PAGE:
Appendix A: Detailed Procurement Analysis Methodology
A. Data Sources
We surveyed all ICE contracts from January 2008 to September 2021—40,715 unique ICE contracts, totalling 108,873 transactions.376 We downloaded ICE contract information from USAspending, the federal government’s “official source for spending data.”377 In cases where ICE closed out a surveillance contract during our review period without spending more money on it, we excluded the contract.
There are some limitations with the reliability of this dataset.378 For example, we do not have access to ICE’s actual payouts.379 We instead used USAspending data that tracks ICE’s promises to spend funds, which are known as obligations.380 For a closed contract, the total obligation should equal the real-world total ICE spent, but any open contract we reviewed might change in value. Furthermore, ICE provides its award spending data to the Federal Procurement Data System data, shared on USAspending, and agency mistakes can lead to misreported values.381 Our data is current as of September 2021.382
To identify and analyze ICE spending on surveillance technologies, we reviewed ICE award transactions listed on USAspending, the official source of federal spending information.383 We identified ICE spending transactions that were likely for surveillance technologies and categorized them under six functionalities: geolocation, biometrics, data analysis, data brokers, government databases, and telecom interception.384
2. Identifying Surveillance Awards
We took two approaches to identifying surveillance awards. With the first approach, we started with a list of known surveillance tools and identified the ICE awards for those tools. With the second, we started with a set of ICE awards and looked into the ones that we suspected were for surveillance tools.
For our first approach, we assembled a list of known ICE surveillance vendors. We reviewed DHS/ICE’s Privacy Impact Assessments (PIAs) and System of Record Notices (SORNs), which are some of the only public-facing documents that DHS makes available about its initiatives. We downloaded each PIA and SORN from the DHS/ICE website archive and read the documents for mentions of technologies covered in our functionality categories. Almost none of the PIAs or SORNs related to a particular contract but rather gave general information of existing ICE initiatives, projects or programs (e.g., LeadTrac, RAVEN, VISA, etc). We later connected initiatives and programs to certain contracts through alternative means. We also gathered the names of known ICE surveillance vendors from reports published by organizations like NILC, Mijente, TechInquiry and Top10VPN.385 Lastly, we conducted keyword searches on search engines to identify names of other ICE surveillance programs and technologies.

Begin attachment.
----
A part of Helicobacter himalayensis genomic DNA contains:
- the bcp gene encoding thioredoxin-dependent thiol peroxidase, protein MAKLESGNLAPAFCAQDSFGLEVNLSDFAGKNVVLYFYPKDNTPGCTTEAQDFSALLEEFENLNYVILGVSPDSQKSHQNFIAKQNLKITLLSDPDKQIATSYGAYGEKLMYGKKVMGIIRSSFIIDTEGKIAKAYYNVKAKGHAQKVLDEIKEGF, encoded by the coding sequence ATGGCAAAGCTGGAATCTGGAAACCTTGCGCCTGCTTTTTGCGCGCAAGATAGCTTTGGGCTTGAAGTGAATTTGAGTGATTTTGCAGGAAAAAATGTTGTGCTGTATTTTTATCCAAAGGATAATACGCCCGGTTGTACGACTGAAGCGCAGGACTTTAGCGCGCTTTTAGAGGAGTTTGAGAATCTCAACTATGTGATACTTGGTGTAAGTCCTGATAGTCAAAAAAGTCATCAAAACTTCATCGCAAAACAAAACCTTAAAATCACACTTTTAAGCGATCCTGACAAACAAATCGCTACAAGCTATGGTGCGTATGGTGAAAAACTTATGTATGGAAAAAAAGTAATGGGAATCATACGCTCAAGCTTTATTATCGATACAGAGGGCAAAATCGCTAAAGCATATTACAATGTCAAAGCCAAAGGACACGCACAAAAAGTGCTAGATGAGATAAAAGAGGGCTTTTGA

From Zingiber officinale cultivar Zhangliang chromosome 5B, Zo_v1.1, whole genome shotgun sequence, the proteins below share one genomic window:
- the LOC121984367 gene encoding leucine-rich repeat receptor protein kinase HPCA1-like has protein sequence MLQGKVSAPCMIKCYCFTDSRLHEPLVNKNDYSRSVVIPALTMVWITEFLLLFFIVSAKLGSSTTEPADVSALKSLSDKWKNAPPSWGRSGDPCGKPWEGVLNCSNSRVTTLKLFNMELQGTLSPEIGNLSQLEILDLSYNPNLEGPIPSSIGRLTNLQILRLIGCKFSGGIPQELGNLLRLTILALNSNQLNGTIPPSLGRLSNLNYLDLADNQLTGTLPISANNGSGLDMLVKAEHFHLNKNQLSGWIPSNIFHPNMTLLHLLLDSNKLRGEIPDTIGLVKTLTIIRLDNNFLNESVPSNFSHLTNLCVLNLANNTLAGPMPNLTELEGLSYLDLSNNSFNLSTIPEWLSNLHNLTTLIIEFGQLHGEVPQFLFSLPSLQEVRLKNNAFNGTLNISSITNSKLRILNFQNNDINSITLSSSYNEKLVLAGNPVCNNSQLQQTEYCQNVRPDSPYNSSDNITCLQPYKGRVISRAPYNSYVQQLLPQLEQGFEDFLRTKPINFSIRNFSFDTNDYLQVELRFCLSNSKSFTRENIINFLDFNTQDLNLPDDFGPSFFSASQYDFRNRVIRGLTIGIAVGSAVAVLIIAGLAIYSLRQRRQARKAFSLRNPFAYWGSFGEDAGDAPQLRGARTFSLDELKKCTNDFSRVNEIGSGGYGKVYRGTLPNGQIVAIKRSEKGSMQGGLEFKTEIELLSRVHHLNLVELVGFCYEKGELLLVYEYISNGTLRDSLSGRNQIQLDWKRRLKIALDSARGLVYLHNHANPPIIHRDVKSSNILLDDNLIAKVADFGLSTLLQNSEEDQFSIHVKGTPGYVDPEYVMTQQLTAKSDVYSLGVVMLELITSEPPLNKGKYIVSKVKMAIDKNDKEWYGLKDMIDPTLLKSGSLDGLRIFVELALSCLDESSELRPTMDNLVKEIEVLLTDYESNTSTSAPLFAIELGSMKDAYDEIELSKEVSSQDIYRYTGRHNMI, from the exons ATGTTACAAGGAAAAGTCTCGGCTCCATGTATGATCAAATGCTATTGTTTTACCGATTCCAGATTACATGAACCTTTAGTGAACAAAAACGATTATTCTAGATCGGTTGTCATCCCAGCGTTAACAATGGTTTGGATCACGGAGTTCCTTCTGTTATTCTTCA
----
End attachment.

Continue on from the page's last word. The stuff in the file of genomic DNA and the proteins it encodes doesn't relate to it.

For our second approach, we read through thousands of awards, flagging those that we suspected were related to surveillance functionalities.386 We flagged awards for software that contained surveillance-related keywords (e.g., “biometric”), awards that were labeled under a possibly surveillance-related category (i.e., had a product code for “Information Retrieval”) or had other fields that stood out. Then, we conducted online keyword searches of suspected surveillance contracts by their contract award number, the contracting companies, and the product or service provided. Those searches yielded company websites, media coverage and other information that helped us create a list of vendors and their surveillance products.
For any vendor that we identified as a surveillance vendor, we searched for its other ICE awards using its unique identifier, known as a DUNS number. We then reviewed each of the company’s ICE awards, adding awards that matched our functionality categories. In cases where the vendor predominately sells technology falling under a functionality, we included all its ICE awards in our list. Moreover, since ICE may make more than one transaction for any award, whenever any spending transaction associated with an award that was likely surveillance related, we included the entire award in our final list.
3. Categorizing Awards
Many ICE awards were for technologies that provided multiple surveillance functionalities. For example, ICE uses some technologies that cut across categories, such as cell-site simulators that intercept communications (telecom interception) to track people (geolocation).387 To decide on one functionality, we relied on a contract’s labeled product or service category. Contract awards are assigned codes from the North American Industry Classification System (NAICS), a federal standard for classifying businesses,388 and a Product Service Code (PSC), a Federal Procurement Data System (FPDS) standard for describing products and services.389 When analyzing the contracts that fell under our functionality categories, we noticed patterns in how NAICS and PSC codes were assigned. For example, FPDS assigned the PSC “Web-based Subscription” for many of the ICE contracts we categorized as data brokers. As a result, we treated the PSC code “Web-based Subscription” as a signal that an award may best belong under the data broker functionality.
4. Automated Contract Analysis
Our manual review of ICE transactions yielded an initial dataset of ICE surveillance transactions, but the approach was time-intensive. To evaluate more contracts and to find contracts we missed on our first pass, we trained a model to identify contracts with a high probability of being surveillance related. We then manually reviewed each contract flagged by the model. The model complemented our manual review and flagged vendors, products and services that we did not identify in our first pass, for reasons such as irregular spelling in the award description. Using the model to aid our process also allowed us to analyze a significantly larger number of contracts and identify more instances of ICE surveillance spending.
5. Standardizing Contractor Names
a. Removing duplicates
ICE often fails to keep to a standard when recording the names of recipients. For example, ICE may record the City of Philadelphia, a contractor, as “philadelphia city of,” “philadelphia, city of,” or simply “Philadelphia.” To standardize recipients’ names, we used Open Refine’s key collision algorithms to fuzzy-match and merge names.390 We then supplemented that automatic merge with manual corrections.